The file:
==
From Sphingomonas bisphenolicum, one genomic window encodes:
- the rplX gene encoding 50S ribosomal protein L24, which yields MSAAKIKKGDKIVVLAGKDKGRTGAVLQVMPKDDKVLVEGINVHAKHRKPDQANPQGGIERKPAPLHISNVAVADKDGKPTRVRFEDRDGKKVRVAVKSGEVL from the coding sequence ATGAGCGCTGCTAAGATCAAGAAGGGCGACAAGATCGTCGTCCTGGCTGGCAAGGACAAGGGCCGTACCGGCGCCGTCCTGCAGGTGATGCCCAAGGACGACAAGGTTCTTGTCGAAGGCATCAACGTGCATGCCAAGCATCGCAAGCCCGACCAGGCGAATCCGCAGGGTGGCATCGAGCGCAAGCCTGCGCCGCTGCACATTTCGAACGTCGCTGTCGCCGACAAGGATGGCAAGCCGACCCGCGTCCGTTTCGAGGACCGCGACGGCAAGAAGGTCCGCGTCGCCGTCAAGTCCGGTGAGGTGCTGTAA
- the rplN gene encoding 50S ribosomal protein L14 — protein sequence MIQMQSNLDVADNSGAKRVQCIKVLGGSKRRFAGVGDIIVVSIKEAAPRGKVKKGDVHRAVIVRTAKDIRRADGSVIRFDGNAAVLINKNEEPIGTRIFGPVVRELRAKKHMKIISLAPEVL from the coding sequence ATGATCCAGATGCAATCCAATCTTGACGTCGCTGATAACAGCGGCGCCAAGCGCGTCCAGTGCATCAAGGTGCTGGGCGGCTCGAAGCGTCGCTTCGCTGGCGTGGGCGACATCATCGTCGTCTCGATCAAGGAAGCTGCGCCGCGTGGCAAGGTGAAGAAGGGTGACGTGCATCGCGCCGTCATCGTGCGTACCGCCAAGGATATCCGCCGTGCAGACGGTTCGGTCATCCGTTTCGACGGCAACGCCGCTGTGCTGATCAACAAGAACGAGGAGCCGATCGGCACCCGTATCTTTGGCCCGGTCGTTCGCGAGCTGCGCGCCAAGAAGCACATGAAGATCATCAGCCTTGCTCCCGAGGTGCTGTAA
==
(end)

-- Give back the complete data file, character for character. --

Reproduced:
From Sphingomonas bisphenolicum, one genomic window encodes:
- the rplX gene encoding 50S ribosomal protein L24, which yields MSAAKIKKGDKIVVLAGKDKGRTGAVLQVMPKDDKVLVEGINVHAKHRKPDQANPQGGIERKPAPLHISNVAVADKDGKPTRVRFEDRDGKKVRVAVKSGEVL from the coding sequence ATGAGCGCTGCTAAGATCAAGAAGGGCGACAAGATCGTCGTCCTGGCTGGCAAGGACAAGGGCCGTACCGGCGCCGTCCTGCAGGTGATGCCCAAGGACGACAAGGTTCTTGTCGAAGGCATCAACGTGCATGCCAAGCATCGCAAGCCCGACCAGGCGAATCCGCAGGGTGGCATCGAGCGCAAGCCTGCGCCGCTGCACATTTCGAACGTCGCTGTCGCCGACAAGGATGGCAAGCCGACCCGCGTCCGTTTCGAGGACCGCGACGGCAAGAAGGTCCGCGTCGCCGTCAAGTCCGGTGAGGTGCTGTAA
- the rplN gene encoding 50S ribosomal protein L14 — protein sequence MIQMQSNLDVADNSGAKRVQCIKVLGGSKRRFAGVGDIIVVSIKEAAPRGKVKKGDVHRAVIVRTAKDIRRADGSVIRFDGNAAVLINKNEEPIGTRIFGPVVRELRAKKHMKIISLAPEVL from the coding sequence ATGATCCAGATGCAATCCAATCTTGACGTCGCTGATAACAGCGGCGCCAAGCGCGTCCAGTGCATCAAGGTGCTGGGCGGCTCGAAGCGTCGCTTCGCTGGCGTGGGCGACATCATCGTCGTCTCGATCAAGGAAGCTGCGCCGCGTGGCAAGGTGAAGAAGGGTGACGTGCATCGCGCCGTCATCGTGCGTACCGCCAAGGATATCCGCCGTGCAGACGGTTCGGTCATCCGTTTCGACGGCAACGCCGCTGTGCTGATCAACAAGAACGAGGAGCCGATCGGCACCCGTATCTTTGGCCCGGTCGTTCGCGAGCTGCGCGCCAAGAAGCACATGAAGATCATCAGCCTTGCTCCCGAGGTGCTGTAA